Officers are expected to be on-the-spot social workers. That demands monumental presence of mind—which is completely at odds with the realities of the street, where a million things are happening at once.
Chuck Deakins—FAAC Training Group lead subject matter specialist (SMS)—points out, “When I go into a physical training or martial arts environment, what’s the first thing we teach? Slow down. Control your breathing. Relax. You can’t be in a fight and be tense and crazy and tunnel-visioned—you’ll lose because you’re gonna miss something.”
We all appreciate how vital this kind of “self de-escalation” is. But our police driver training routinely ignores the most escalating aspect of any call:
Getting to the scene
During that drive, an officer is juggling multiple tasks—relaying information, checking the MDT, imagining what they’ll encounter on arrival, preparing their responses—all while controlling a 2.5-ton vehicle in uncooperative traffic. It’s inherently extremely stressful.
“We consistently diminish the enormous challenges, liabilities, and risks of driving,” Deakins notes. “We have this attitude of, ‘Everybody drives; it’s not a big deal.’ As a result, we are losing almost as many officers to driving every year as shooting.”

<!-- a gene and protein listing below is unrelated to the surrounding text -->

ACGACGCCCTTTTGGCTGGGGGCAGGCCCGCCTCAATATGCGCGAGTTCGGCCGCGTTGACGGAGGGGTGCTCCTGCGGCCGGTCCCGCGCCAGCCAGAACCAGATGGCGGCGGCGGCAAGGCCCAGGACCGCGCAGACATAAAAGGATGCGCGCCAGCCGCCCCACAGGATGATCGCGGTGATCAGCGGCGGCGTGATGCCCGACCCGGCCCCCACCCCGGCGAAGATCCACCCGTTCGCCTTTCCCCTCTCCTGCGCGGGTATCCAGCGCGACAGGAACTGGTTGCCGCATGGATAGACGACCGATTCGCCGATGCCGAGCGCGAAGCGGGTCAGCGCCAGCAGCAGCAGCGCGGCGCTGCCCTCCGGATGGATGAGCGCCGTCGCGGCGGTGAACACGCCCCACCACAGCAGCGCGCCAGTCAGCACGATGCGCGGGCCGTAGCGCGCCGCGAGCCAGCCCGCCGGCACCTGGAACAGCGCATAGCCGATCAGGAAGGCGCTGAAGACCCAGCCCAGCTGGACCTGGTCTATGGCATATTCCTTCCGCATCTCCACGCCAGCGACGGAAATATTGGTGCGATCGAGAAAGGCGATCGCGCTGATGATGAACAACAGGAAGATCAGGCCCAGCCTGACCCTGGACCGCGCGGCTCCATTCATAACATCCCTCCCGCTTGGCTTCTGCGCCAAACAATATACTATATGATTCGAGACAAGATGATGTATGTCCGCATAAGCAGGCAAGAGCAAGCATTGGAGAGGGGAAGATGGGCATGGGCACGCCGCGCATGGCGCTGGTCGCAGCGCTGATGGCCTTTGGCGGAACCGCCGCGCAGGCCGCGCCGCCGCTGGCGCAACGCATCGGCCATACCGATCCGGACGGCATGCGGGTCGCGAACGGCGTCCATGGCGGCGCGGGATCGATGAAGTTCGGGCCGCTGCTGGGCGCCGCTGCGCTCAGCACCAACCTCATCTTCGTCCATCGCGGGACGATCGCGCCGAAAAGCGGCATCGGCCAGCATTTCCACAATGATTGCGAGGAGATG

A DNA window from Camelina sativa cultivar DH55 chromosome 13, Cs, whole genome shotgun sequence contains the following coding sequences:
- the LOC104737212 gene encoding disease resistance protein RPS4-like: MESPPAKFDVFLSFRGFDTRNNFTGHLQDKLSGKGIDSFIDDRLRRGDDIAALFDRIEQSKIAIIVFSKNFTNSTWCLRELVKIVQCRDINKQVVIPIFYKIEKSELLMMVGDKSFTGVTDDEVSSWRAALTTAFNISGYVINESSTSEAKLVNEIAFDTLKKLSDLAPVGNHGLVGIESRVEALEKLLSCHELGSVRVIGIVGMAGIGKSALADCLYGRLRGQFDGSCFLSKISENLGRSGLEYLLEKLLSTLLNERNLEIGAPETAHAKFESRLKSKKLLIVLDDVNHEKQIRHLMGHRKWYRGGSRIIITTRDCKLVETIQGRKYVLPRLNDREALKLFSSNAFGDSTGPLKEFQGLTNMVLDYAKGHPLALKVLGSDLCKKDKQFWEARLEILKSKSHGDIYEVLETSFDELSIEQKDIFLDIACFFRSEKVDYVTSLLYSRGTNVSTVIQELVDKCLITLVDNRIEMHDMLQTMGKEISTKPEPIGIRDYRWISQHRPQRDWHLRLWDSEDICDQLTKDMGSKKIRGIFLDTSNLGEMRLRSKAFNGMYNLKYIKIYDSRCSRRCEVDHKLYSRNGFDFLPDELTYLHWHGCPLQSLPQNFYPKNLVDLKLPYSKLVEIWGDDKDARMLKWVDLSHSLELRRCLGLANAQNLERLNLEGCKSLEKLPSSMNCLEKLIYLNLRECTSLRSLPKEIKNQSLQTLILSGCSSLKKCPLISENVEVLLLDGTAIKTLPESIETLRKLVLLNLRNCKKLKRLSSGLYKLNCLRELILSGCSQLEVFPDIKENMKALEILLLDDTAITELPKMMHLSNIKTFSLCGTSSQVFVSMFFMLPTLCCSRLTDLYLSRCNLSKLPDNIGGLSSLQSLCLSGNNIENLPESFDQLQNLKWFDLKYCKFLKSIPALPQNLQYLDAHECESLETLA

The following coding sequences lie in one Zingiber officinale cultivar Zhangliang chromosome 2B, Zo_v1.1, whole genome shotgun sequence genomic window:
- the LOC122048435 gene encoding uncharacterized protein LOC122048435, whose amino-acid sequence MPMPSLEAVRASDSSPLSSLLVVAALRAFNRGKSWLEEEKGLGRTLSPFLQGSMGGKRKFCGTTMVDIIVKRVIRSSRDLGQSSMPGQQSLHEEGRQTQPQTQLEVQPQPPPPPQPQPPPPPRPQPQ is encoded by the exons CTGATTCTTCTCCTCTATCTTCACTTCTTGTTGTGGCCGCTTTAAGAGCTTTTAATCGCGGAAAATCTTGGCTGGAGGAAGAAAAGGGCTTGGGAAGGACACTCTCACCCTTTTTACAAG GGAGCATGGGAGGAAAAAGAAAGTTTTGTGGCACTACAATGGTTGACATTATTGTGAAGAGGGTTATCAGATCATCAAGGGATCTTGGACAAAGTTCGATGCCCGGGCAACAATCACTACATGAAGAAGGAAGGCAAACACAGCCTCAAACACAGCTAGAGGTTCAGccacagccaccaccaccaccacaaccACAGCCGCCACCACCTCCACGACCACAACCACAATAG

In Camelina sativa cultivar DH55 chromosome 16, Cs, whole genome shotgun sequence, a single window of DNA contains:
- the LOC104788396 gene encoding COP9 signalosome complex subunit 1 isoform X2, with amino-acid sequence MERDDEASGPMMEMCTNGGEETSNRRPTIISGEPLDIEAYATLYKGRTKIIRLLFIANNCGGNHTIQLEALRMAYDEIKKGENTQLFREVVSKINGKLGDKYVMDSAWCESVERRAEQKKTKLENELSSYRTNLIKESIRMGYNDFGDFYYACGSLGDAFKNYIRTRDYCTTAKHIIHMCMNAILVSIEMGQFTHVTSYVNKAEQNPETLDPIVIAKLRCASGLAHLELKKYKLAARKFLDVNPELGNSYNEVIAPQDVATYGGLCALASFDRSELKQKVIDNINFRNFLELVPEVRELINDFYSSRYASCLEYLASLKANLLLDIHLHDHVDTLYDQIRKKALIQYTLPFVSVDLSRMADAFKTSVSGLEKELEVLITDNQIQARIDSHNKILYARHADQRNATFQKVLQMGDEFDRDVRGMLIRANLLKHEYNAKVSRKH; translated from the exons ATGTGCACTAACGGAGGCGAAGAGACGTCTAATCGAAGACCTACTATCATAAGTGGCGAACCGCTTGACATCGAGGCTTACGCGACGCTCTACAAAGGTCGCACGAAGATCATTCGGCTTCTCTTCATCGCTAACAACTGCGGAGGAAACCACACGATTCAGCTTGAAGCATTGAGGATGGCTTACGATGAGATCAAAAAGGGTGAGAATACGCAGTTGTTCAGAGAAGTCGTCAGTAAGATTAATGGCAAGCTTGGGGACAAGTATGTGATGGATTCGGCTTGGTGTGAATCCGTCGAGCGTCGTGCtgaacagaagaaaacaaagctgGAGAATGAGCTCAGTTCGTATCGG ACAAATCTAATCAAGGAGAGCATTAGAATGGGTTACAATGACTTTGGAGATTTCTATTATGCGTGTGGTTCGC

Integrating De-escalation with Police Driver Training
Chuck Deakins is a 30-year veteran of law enforcement. He specializes in simulator instructor training for law enforcement agencies—and especially in helping trainers find the best way to more fully integrate all the elements of their existing training program—force options, decision making, pursuit driving, communication, and more.
Central to this, in his experience, is de-escalation. “We maintain this false sense of two separate entities,” Deakins explains. “We approach use-of-force and de-escalation one way, with one attitude and set of tools. But then we go and we practice driving with an entirely different attitude, in a different place, under controlled conditions—even though every night, all over this country, officers are out in the field doing both roles at the same time. We totally ignore the huge impact that the way we get to the scene has on what we do once we’re there.”
Deakins has found that every training program can benefit from focusing on building a smooth continuum of training:
Driving to the call—fast, under challenging circumstances (weather, traffic, interference vehicles, etc.)—while de-escalating yourself, engaging with uncooperative or aggressive individuals on the scene, de-escalating the situation to the best of your ability, possibly having to resort to a force option, then de-escalating yourself again as you get back into the vehicle to continue pursuit.